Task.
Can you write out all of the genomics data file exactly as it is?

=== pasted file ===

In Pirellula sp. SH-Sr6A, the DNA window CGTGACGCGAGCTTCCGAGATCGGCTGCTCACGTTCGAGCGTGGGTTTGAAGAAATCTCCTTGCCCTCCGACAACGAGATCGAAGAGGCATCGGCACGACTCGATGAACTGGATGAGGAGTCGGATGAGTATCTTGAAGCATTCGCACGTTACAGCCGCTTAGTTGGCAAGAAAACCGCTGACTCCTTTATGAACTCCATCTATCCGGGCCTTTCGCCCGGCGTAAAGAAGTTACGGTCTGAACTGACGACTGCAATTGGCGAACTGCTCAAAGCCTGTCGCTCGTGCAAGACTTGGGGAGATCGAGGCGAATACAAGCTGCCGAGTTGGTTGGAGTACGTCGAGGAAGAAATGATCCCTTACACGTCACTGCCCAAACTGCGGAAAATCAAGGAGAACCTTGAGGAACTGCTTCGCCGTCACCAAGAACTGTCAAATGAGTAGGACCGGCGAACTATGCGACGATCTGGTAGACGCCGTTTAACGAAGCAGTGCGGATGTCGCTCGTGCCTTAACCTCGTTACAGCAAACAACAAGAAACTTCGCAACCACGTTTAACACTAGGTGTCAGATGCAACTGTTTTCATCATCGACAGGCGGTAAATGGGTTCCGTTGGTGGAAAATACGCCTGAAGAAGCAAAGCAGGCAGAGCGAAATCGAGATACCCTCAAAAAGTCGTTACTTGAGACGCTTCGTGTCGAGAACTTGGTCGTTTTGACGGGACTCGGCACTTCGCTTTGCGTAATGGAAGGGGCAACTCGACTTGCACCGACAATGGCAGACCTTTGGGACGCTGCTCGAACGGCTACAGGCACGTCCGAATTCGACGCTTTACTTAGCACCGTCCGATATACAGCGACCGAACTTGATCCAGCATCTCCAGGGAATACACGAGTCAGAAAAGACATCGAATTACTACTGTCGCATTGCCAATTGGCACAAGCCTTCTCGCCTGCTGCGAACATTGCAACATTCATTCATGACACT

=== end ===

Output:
In Pirellula sp. SH-Sr6A, the DNA window CGTGACGCGAGCTTCCGAGATCGGCTGCTCACGTTCGAGCGTGGGTTTGAAGAAATCTCCTTGCCCTCCGACAACGAGATCGAAGAGGCATCGGCACGACTCGATGAACTGGATGAGGAGTCGGATGAGTATCTTGAAGCATTCGCACGTTACAGCCGCTTAGTTGGCAAGAAAACCGCTGACTCCTTTATGAACTCCATCTATCCGGGCCTTTCGCCCGGCGTAAAGAAGTTACGGTCTGAACTGACGACTGCAATTGGCGAACTGCTCAAAGCCTGTCGCTCGTGCAAGACTTGGGGAGATCGAGGCGAATACAAGCTGCCGAGTTGGTTGGAGTACGTCGAGGAAGAAATGATCCCTTACACGTCACTGCCCAAACTGCGGAAAATCAAGGAGAACCTTGAGGAACTGCTTCGCCGTCACCAAGAACTGTCAAATGAGTAGGACCGGCGAACTATGCGACGATCTGGTAGACGCCGTTTAACGAAGCAGTGCGGATGTCGCTCGTGCCTTAACCTCGTTACAGCAAACAACAAGAAACTTCGCAACCACGTTTAACACTAGGTGTCAGATGCAACTGTTTTCATCATCGACAGGCGGTAAATGGGTTCCGTTGGTGGAAAATACGCCTGAAGAAGCAAAGCAGGCAGAGCGAAATCGAGATACCCTCAAAAAGTCGTTACTTGAGACGCTTCGTGTCGAGAACTTGGTCGTTTTGACGGGACTCGGCACTTCGCTTTGCGTAATGGAAGGGGCAACTCGACTTGCACCGACAATGGCAGACCTTTGGGACGCTGCTCGAACGGCTACAGGCACGTCCGAATTCGACGCTTTACTTAGCACCGTCCGATATACAGCGACCGAACTTGATCCAGCATCTCCAGGGAATACACGAGTCAGAAAAGACATCGAATTACTACTGTCGCATTGCCAATTGGCACAAGCCTTCTCGCCTGCTGCGAACATTGCAACATTCATTCATGACACT